“It’s just that it doesn’t matter if you had a fight or there was something bad before, the moment you get on the stage it is the best feeling ever. You tell yourself you have to live this now. I can’t just go home and work on the computer after living things. I don’t have special rituals, I just take my bass guitar, warm up my fingers at that’s it. I’m ready. No mantras. The thing is that I can be sick as hell, but the minute I go on stage it disappears. After two songs you’re in a completely other world. On the other hand, when the show is over it makes it worse after the show. But the adrenaline of being on stage it wipes everything,” and continues telling about how much he likes the experience of touring: “It is really great. Every time it is getting bigger and we meet more and more fans. I love it. This time it is really hard because of the weather. It is too cold for us. We usually take a walk around the city for two hours but now it is no way, I am not going out of the club. In most of the places was really cold when we arrived. First show was at Wacken. Freezing, we couldn’t play. This one was a mistake also. We knew it was going to be cold but this… The coldest we have in Israel is 10 degrees.
If I lived here, I would probably sleep the whole winter”.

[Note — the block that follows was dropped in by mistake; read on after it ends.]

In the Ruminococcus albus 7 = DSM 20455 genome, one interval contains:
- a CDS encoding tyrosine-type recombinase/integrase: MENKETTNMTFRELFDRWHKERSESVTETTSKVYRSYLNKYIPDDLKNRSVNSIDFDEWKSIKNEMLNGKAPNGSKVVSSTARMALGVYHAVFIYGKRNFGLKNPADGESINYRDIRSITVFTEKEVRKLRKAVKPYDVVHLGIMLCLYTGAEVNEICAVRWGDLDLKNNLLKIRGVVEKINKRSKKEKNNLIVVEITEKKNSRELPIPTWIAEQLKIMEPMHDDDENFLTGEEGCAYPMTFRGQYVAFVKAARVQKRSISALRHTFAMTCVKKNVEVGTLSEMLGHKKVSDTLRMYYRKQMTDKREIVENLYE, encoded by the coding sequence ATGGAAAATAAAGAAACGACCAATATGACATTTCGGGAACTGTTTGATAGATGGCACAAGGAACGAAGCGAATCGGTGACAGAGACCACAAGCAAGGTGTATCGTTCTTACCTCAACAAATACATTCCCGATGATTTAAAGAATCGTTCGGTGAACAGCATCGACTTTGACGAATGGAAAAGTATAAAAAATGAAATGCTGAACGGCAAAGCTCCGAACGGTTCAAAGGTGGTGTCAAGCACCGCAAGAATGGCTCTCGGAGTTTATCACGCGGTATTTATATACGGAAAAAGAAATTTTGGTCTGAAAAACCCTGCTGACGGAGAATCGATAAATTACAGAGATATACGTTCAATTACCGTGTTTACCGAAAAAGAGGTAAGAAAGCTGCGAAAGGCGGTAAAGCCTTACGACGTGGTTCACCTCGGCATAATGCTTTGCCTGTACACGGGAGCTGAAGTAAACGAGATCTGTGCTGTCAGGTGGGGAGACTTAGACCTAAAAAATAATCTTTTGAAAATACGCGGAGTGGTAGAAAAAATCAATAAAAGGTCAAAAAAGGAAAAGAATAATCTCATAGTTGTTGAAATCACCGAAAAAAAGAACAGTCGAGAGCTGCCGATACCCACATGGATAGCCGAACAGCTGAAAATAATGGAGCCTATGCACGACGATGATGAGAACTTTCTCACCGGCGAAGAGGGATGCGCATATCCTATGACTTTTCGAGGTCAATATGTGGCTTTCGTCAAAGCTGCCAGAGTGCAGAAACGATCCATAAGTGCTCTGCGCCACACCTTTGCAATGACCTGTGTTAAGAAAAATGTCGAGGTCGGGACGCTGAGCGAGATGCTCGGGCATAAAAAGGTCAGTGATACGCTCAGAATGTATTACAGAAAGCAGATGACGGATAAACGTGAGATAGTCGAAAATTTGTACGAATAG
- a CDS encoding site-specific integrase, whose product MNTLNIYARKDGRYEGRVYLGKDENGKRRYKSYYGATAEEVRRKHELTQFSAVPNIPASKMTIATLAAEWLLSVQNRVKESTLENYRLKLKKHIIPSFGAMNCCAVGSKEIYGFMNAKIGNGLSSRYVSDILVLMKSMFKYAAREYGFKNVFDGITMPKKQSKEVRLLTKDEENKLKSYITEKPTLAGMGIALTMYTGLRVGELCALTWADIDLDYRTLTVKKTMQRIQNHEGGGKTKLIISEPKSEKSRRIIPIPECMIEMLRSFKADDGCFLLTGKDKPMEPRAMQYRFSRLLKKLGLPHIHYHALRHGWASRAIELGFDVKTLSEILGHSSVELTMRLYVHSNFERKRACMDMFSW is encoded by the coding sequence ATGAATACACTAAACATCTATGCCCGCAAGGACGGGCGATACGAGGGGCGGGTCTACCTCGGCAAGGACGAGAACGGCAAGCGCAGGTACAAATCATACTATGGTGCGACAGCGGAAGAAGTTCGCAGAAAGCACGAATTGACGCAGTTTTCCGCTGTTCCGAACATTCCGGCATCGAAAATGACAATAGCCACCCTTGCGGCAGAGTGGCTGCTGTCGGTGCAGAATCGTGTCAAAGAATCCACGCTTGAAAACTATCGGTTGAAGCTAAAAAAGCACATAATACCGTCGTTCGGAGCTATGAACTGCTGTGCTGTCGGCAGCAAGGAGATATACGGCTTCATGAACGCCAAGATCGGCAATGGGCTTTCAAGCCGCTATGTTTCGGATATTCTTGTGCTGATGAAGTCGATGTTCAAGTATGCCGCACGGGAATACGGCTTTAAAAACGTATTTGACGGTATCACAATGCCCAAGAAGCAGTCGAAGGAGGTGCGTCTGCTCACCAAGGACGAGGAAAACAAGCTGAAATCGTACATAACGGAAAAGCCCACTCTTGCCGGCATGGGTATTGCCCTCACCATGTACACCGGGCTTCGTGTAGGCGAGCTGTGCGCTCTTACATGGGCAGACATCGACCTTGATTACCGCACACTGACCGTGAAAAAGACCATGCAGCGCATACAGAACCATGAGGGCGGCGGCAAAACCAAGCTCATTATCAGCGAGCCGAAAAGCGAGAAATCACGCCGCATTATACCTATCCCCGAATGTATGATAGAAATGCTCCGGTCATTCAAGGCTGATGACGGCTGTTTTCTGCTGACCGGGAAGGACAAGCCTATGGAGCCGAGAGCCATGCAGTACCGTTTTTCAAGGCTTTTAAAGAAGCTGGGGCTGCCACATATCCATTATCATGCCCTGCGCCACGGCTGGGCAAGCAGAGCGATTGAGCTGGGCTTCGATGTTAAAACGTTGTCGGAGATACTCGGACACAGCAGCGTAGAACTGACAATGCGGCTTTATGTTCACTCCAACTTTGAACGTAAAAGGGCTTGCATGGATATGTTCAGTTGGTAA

Through the many tours and setlists there were a lot of songs played and I asked which ones are his favourites. “I have a couple. But sadly we are not doing those. We have concerts almost every day on the tour and for Kobi for example it is very hard to sing some of the songs every day because they have very high notes. And singing them night after night you can lose your voice. But there is a couple from the new album that I really want to play on stage like Only the dead have seen the end of war and Take my hand. These two are my first choices. We’ve done them at the beginning of the tour”. And answering my question if there is a theme song of the album that would sum it up he says, “It changes all the time. But I think when we finished the writing part, I think maybe We do not resist. But if I would choose only one, it would be Like Orpheus. That was the first single because we all thought that it was a good one”.